Production Director Allan Logan and Head Distiller Adam Hannett inspect trial plots planted on Islay in 2016.(Picture: Bruichladdich)

From distilling to farming – and beyond? – Bruichladdich purchases croft for barley farming trials

Production Director Allan Logan and Head Distiller Adam Hannett inspect trial plots planted on Islay in 2016.(Picture: Bruichladdich)

Production Director Allan Logan and Head Distiller Adam Hannett inspect trial plots planted on Islay in 2016.(Picture: Bruichladdich)

This past weekend a press release by Bruichladdich appeared in my inbox. Getting press releases is nothing new when you’re covering any kind of topic and especially in a booming market like the current, bloggers like myself are often flooded with sometimes good and sometimes cringeworthy examples. I usually don’t bother covering the latest whiskies – others are better and quicker at covering the “business news” and I don’t even attempt to compete.

And yet this press release was different – confirming what had already been murmured behind the scenes: The Islay-based distillery has acquired the Shore House Croft with 30 acres of former farmland in the immediate vicinity of the distillery. Why would a distillery buy farmland? Well, no, they won’t use it to build another mega distillery or any other construction project, they plan to use it as – drumroll, please – farm land, plain and simple.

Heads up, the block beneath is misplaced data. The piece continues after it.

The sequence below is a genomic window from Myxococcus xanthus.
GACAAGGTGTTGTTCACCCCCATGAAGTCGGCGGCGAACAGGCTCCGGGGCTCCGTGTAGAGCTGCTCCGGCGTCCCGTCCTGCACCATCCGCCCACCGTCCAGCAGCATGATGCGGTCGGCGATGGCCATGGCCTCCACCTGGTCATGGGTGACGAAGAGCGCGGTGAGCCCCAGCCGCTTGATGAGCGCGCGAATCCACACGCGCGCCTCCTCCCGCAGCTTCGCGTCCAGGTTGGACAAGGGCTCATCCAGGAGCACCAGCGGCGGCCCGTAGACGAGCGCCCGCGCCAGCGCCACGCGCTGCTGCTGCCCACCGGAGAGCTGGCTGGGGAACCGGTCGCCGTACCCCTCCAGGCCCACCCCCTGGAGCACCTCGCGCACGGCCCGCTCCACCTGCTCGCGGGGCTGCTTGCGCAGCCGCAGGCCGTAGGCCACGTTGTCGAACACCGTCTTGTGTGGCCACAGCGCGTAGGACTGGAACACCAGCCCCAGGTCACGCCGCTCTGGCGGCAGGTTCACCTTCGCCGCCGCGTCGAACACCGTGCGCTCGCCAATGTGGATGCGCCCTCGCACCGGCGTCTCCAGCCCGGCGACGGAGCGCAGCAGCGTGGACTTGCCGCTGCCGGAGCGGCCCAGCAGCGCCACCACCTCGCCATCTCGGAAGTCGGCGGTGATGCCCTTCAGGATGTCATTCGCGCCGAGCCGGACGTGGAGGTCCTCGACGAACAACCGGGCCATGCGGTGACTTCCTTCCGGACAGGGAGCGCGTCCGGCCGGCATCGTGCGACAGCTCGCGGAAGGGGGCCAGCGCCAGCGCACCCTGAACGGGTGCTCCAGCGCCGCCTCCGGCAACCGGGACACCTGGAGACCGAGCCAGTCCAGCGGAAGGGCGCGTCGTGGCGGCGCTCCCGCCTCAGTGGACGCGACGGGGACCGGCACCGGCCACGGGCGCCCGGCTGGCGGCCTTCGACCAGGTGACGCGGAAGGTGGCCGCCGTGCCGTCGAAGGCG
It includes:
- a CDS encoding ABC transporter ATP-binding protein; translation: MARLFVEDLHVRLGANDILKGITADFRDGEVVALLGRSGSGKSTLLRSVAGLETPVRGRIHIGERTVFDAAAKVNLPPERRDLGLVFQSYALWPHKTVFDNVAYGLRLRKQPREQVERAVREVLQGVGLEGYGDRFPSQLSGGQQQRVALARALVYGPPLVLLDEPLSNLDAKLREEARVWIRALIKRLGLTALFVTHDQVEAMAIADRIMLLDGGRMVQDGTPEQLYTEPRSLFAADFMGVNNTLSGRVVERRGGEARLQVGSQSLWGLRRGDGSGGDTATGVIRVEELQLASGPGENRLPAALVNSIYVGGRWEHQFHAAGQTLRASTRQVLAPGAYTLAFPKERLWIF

Bruichladdich identifies itself by the slogan “Progressive Hebridean Distillers”. Some might roll their eyes at the idea of being “progressive” in the production of booze or when someone mentions “terroir” in conjunction with brown spirits. Why is this? In a whisky world where mass is king and most of the whisky is produced by using high-yield malting barley and high-yield yeast in search of ever more efficiency (at the potential cost of losing flavours) attempting to do things differently and looking left and right of the highway are good things – at least in my book. Bruichladdich has never shied away from trying things – and trying is the key phrase with this latest project:

The land will be used to conduct soil surveys followed by farming trials to “test the viability of different barley varieties on Islay soil.” In doing so they will look at heritage barley varieties “outside of the ‘recommended list’.” Now that’s where it gets interesting. Personally, I tend to think that different barley varieties, especially old varieties, can bring variety in distilling and anyone who has tried one of Bruichladdich’s Bere Barley bottlings can taste the difference themselves. I’ve baked with beremeal and if you’ve tasted the raw ingredients you can nose and taste it in the finished whisky. Now, at first there will be trials and what will come of these is too early to tell but I wholeheartedly agree with looking left and right of the mainstream raw ingredients and experimenting – especially if the end results are a mighty fine dram.

The 30 acres are rather insignificant in size compared to the current 1000 acres farmed by 17 farmers on the Island for the distillery, but the research conducted there might very well benefit their partners due to varieties emerging successfully seeing more widespread planting.

Now, there’s only one key production step missing in making whisky and that is malting the Islay-grown barley on Islay instead of shipping and tankering it off to Inverness. But that’s something for another press release, maybe in a couple of years time…

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